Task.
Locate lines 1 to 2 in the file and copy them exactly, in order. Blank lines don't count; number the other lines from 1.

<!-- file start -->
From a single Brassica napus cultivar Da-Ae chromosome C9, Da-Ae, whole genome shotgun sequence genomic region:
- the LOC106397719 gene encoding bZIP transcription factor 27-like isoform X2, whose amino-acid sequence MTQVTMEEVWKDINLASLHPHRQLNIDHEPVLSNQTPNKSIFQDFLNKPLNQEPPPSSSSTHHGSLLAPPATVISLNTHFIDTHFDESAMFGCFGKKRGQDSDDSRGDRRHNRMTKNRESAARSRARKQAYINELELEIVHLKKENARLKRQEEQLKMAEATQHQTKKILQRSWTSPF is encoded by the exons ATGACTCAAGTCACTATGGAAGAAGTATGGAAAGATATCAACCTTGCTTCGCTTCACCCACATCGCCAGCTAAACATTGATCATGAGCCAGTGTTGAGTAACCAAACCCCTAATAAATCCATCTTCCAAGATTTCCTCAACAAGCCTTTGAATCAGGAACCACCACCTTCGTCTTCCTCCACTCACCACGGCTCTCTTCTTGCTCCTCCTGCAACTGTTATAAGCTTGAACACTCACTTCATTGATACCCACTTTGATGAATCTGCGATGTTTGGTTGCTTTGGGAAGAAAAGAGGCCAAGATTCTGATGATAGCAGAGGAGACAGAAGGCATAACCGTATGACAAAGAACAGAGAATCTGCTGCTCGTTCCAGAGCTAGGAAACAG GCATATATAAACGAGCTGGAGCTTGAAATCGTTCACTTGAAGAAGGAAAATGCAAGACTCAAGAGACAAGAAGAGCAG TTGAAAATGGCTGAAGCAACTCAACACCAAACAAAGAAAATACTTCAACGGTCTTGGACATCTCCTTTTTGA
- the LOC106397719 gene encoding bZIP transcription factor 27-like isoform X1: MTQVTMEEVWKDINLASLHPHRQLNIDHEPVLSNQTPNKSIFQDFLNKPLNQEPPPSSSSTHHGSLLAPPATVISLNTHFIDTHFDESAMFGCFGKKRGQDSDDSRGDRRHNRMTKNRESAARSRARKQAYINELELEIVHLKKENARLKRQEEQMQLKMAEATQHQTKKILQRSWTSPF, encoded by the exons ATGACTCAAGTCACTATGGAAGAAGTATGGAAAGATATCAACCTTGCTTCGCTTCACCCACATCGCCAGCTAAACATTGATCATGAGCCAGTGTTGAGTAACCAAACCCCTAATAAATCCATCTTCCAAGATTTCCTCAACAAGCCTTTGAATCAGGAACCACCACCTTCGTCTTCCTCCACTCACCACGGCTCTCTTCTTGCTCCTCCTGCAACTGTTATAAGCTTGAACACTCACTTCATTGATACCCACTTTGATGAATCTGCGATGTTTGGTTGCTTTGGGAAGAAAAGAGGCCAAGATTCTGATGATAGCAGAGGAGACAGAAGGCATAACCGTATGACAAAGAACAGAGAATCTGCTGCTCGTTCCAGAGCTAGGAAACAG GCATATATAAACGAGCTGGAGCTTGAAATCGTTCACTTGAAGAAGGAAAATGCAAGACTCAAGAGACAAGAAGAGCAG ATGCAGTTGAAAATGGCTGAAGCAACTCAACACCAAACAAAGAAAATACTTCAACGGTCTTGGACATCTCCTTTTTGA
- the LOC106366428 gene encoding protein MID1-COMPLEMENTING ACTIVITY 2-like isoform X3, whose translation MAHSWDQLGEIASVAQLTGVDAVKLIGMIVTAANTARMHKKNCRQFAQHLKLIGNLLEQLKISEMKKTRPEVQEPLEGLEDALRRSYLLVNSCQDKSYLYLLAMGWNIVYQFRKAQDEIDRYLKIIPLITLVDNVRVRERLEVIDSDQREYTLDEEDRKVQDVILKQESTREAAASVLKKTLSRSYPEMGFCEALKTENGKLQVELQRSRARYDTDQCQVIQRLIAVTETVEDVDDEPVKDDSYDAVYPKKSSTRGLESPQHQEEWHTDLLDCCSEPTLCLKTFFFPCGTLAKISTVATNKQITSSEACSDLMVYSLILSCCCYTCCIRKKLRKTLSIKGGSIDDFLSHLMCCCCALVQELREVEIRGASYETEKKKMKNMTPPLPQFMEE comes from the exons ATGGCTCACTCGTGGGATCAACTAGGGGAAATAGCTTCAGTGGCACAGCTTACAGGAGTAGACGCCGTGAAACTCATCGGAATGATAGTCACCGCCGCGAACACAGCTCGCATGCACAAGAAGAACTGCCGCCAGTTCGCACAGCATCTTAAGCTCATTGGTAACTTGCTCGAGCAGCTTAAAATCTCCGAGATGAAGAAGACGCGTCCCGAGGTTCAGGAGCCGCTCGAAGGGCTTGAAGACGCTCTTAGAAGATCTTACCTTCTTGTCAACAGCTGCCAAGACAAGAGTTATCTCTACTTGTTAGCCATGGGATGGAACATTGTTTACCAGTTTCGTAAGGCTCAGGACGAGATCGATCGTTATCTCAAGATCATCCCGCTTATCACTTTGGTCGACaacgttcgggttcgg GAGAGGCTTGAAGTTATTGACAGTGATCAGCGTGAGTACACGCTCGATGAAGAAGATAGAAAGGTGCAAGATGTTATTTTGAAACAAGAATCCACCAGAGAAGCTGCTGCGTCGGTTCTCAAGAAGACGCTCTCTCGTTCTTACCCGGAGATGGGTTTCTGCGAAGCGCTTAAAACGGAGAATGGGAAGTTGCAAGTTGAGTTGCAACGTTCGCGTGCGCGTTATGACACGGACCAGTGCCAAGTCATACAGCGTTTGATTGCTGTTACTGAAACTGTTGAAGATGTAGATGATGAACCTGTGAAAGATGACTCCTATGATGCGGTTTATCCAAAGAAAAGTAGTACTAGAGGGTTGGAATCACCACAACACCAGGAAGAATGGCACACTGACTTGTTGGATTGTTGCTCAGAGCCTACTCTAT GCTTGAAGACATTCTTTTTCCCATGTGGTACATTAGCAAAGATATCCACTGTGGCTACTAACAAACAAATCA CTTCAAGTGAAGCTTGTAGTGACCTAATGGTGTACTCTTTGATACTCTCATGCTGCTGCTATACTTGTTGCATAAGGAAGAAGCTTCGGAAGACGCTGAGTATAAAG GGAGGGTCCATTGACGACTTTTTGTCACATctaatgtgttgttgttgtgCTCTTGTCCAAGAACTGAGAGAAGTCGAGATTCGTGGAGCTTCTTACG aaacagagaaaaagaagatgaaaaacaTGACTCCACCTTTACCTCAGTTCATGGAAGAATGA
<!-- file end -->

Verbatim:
From a single Brassica napus cultivar Da-Ae chromosome C9, Da-Ae, whole genome shotgun sequence genomic region:
- the LOC106397719 gene encoding bZIP transcription factor 27-like isoform X2, whose amino-acid sequence MTQVTMEEVWKDINLASLHPHRQLNIDHEPVLSNQTPNKSIFQDFLNKPLNQEPPPSSSSTHHGSLLAPPATVISLNTHFIDTHFDESAMFGCFGKKRGQDSDDSRGDRRHNRMTKNRESAARSRARKQAYINELELEIVHLKKENARLKRQEEQLKMAEATQHQTKKILQRSWTSPF is encoded by the exons ATGACTCAAGTCACTATGGAAGAAGTATGGAAAGATATCAACCTTGCTTCGCTTCACCCACATCGCCAGCTAAACATTGATCATGAGCCAGTGTTGAGTAACCAAACCCCTAATAAATCCATCTTCCAAGATTTCCTCAACAAGCCTTTGAATCAGGAACCACCACCTTCGTCTTCCTCCACTCACCACGGCTCTCTTCTTGCTCCTCCTGCAACTGTTATAAGCTTGAACACTCACTTCATTGATACCCACTTTGATGAATCTGCGATGTTTGGTTGCTTTGGGAAGAAAAGAGGCCAAGATTCTGATGATAGCAGAGGAGACAGAAGGCATAACCGTATGACAAAGAACAGAGAATCTGCTGCTCGTTCCAGAGCTAGGAAACAG GCATATATAAACGAGCTGGAGCTTGAAATCGTTCACTTGAAGAAGGAAAATGCAAGACTCAAGAGACAAGAAGAGCAG TTGAAAATGGCTGAAGCAACTCAACACCAAACAAAGAAAATACTTCAACGGTCTTGGACATCTCCTTTTTGA